empty staples center

Lakers’ seven-year, 270 game sellout streak ended Tuesday


Los Angeles is a Lakers town.

Yes, the Clippers are the better team now and plenty of people are jumping on the bandwagon (despite what they will say, plenty of Los Angeles sports fans are willingly polygamous, rooting for USC football and UCLA basketball for example). Yes, the Dodgers are the one team that could make serious inroads into the Lakers’ title claims, but they have years of damage to repair.

That said this is Los Angeles — if the product isn’t good people will not pay top dollar to be entertained by it. Without Kobe Bryant in the lineup (and no Steve Nash and a hobbling Pau Gasol) the Lakers’ product isn’t nearly as compelling.

Tuesday night, the Lakers’ streak of 270 consecutive home sellouts ended, a streak that stretched back seven seasons. The Lakers drew 18,426 to see them beat the Pelicans, short of the capacity of 18,997.

If you want to compare, the Clippers are now at 98 consecutive sellouts, dating back to 2011, which is when they became interesting.

The Lakers are still more popular on the secondary ticket market, according to a report by Vividseats.com. They say the average Lakers ticket on the secondary market goes for $50 more than the Clippers ($180 to $130) and that the most expensive ticket on the secondary market is the Heat’s Christmas Day game in Los Angeles against the Lakers.

James Harden: “I am the best player in the league. I believe that.”

James Harden, Stephen Curry
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James Harden was the MVP last season — if you ask his fellow NBA players.

The traditional award (based on a media vote) went to Stephen Curry (in the closest vote in four years), and that was the right call (in my mind). But from the time it happened Harden did not buy it. And he still doesn’t buy it. In the least — and he’s using that as fuel for this season. That’s what he told Fran Blinebury over at NBA.com.

“I am the best player in the league. I believe that,” he said. “I thought I was last year, too.”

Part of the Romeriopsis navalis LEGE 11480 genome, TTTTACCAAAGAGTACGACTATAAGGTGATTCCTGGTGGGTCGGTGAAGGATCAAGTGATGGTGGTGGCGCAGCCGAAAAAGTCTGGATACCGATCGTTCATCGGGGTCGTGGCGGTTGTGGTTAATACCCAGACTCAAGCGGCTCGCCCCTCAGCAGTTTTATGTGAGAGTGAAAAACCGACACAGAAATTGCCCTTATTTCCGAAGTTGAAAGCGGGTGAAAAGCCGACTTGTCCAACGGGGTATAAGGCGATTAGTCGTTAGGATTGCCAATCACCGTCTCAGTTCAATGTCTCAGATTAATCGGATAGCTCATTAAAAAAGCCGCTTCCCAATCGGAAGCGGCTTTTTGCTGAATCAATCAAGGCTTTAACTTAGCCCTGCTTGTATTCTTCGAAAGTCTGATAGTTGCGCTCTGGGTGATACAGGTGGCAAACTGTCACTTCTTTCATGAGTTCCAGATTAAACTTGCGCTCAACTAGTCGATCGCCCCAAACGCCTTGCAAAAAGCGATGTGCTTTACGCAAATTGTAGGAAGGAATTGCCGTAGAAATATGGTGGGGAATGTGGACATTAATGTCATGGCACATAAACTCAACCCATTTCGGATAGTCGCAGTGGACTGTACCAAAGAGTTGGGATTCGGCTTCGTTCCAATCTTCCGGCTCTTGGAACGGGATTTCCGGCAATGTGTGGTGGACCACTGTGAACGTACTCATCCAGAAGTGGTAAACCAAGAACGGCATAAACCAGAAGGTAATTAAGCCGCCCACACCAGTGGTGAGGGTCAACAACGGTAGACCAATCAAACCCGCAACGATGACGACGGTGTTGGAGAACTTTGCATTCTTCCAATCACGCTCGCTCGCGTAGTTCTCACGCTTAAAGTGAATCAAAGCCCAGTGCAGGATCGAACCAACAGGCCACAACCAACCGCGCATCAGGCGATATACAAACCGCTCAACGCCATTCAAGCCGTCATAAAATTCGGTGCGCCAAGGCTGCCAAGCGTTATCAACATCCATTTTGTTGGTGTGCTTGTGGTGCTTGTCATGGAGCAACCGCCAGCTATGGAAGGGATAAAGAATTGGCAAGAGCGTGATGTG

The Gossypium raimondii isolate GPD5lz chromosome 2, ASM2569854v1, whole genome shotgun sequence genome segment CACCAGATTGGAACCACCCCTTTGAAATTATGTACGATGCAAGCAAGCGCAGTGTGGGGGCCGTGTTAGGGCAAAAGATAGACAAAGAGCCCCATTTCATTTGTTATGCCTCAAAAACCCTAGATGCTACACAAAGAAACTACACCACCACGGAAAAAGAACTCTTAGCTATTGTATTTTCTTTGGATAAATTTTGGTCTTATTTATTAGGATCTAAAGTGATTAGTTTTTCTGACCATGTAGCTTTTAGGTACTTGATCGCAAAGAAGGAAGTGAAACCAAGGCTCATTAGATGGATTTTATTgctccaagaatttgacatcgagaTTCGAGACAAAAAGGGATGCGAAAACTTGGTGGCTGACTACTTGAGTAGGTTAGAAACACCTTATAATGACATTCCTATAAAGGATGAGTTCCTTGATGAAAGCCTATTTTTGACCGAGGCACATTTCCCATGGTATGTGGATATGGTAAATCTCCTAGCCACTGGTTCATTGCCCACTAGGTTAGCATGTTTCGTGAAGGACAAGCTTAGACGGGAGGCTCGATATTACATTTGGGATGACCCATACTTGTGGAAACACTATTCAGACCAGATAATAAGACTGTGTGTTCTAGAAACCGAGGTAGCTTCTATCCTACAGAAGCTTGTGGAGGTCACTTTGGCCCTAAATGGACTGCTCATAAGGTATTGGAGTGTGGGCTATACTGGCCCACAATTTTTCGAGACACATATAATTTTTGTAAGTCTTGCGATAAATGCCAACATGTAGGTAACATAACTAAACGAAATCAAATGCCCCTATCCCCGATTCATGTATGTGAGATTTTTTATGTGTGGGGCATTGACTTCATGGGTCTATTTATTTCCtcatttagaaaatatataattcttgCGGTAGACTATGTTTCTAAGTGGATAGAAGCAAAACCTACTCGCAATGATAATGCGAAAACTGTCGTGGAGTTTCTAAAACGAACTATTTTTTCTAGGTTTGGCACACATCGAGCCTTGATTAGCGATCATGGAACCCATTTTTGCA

Well, it’s a more realistic claim than Paul George’s.

“But that award means most valuable to your team. We finished second in the West, which nobody thought we were going to do at the beginning of the year even when everybody was healthy. We were near the top in having the most injuries. We won our division in a division where every single team made the playoffs.

“There’s so many factors. I led the league in total points scored, minutes played. Like I said, I’m not taking anything away from Steph, but I felt I deserved the Most Valuable Player. That stays with me.”

That’s very Kobe Bryant of you to turn that into fuel. Defining the MVP Award is an annual discussion that nobody agrees on.

I could get into how Harden was the old-school, traditional stats MVP, how that ignores how Steve Kerr used Curry, and how that opened up the Warriors’ offense to championship levels. Curry put up numbers, but he was also the distraction, the bright star that Kerr used to open up looks for Klay Thompson, Draymond Green, and others. Curry’s strength was not just what he did with the ball in his hands, but his gravity to draw defenders even when he didn’t. Did the Warriors stay healthier than the Rockets? No doubt. Should Curry be penalized for that?

It’s simple for Harden — if he can put up those numbers again, if he can be the fulcrum of a top offense, he will be in the discussion for MVP again. And, if he can lead the Rockets beyond the conference finals, nobody will talk about that MVP snub anyway.